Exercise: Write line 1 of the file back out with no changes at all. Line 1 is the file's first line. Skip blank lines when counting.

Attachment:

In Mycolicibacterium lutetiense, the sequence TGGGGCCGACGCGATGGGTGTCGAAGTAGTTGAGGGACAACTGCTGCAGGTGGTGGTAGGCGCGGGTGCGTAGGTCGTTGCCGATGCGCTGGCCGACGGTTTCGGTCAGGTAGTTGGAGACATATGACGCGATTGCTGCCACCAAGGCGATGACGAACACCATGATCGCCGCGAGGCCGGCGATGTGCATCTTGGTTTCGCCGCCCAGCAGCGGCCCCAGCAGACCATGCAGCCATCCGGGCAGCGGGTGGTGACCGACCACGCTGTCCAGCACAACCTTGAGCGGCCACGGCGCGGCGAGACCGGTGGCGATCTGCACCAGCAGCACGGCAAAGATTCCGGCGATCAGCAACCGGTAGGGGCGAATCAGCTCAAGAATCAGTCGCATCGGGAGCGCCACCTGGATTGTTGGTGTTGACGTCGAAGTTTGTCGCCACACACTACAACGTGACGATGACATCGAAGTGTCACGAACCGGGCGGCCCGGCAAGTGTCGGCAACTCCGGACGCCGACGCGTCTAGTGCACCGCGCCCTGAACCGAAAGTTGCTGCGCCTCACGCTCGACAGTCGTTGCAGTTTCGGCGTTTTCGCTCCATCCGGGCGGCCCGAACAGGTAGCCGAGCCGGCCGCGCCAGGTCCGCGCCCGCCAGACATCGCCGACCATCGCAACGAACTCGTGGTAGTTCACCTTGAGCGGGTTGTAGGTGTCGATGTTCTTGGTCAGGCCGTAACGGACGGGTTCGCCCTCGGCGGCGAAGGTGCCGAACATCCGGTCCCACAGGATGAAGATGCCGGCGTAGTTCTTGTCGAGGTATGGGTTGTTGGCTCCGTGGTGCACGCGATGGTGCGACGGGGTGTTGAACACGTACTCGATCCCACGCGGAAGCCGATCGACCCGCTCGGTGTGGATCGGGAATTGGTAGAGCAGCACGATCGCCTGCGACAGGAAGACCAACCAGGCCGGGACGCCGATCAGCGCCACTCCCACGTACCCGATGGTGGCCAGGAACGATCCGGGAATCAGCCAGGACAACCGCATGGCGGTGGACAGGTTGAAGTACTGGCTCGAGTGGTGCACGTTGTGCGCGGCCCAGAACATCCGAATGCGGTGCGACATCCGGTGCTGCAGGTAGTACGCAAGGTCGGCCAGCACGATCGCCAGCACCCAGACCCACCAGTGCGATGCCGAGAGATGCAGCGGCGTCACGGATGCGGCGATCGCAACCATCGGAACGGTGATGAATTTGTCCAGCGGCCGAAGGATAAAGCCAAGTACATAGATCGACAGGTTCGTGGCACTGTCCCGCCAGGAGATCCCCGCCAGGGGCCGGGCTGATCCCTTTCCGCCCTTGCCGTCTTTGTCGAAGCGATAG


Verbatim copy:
In Mycolicibacterium lutetiense, the sequence TGGGGCCGACGCGATGGGTGTCGAAGTAGTTGAGGGACAACTGCTGCAGGTGGTGGTAGGCGCGGGTGCGTAGGTCGTTGCCGATGCGCTGGCCGACGGTTTCGGTCAGGTAGTTGGAGACATATGACGCGATTGCTGCCACCAAGGCGATGACGAACACCATGATCGCCGCGAGGCCGGCGATGTGCATCTTGGTTTCGCCGCCCAGCAGCGGCCCCAGCAGACCATGCAGCCATCCGGGCAGCGGGTGGTGACCGACCACGCTGTCCAGCACAACCTTGAGCGGCCACGGCGCGGCGAGACCGGTGGCGATCTGCACCAGCAGCACGGCAAAGATTCCGGCGATCAGCAACCGGTAGGGGCGAATCAGCTCAAGAATCAGTCGCATCGGGAGCGCCACCTGGATTGTTGGTGTTGACGTCGAAGTTTGTCGCCACACACTACAACGTGACGATGACATCGAAGTGTCACGAACCGGGCGGCCCGGCAAGTGTCGGCAACTCCGGACGCCGACGCGTCTAGTGCACCGCGCCCTGAACCGAAAGTTGCTGCGCCTCACGCTCGACAGTCGTTGCAGTTTCGGCGTTTTCGCTCCATCCGGGCGGCCCGAACAGGTAGCCGAGCCGGCCGCGCCAGGTCCGCGCCCGCCAGACATCGCCGACCATCGCAACGAACTCGTGGTAGTTCACCTTGAGCGGGTTGTAGGTGTCGATGTTCTTGGTCAGGCCGTAACGGACGGGTTCGCCCTCGGCGGCGAAGGTGCCGAACATCCGGTCCCACAGGATGAAGATGCCGGCGTAGTTCTTGTCGAGGTATGGGTTGTTGGCTCCGTGGTGCACGCGATGGTGCGACGGGGTGTTGAACACGTACTCGATCCCACGCGGAAGCCGATCGACCCGCTCGGTGTGGATCGGGAATTGGTAGAGCAGCACGATCGCCTGCGACAGGAAGACCAACCAGGCCGGGACGCCGATCAGCGCCACTCCCACGTACCCGATGGTGGCCAGGAACGATCCGGGAATCAGCCAGGACAACCGCATGGCGGTGGACAGGTTGAAGTACTGGCTCGAGTGGTGCACGTTGTGCGCGGCCCAGAACATCCGAATGCGGTGCGACATCCGGTGCTGCAGGTAGTACGCAAGGTCGGCCAGCACGATCGCCAGCACCCAGACCCACCAGTGCGATGCCGAGAGATGCAGCGGCGTCACGGATGCGGCGATCGCAACCATCGGAACGGTGATGAATTTGTCCAGCGGCCGAAGGATAAAGCCAAGTACATAGATCGACAGGTTCGTGGCACTGTCCCGCCAGGAGATCCCCGCCAGGGGCCGGGCTGATCCCTTTCCGCCCTTGCCGTCTTTGTCGAAGCGATAG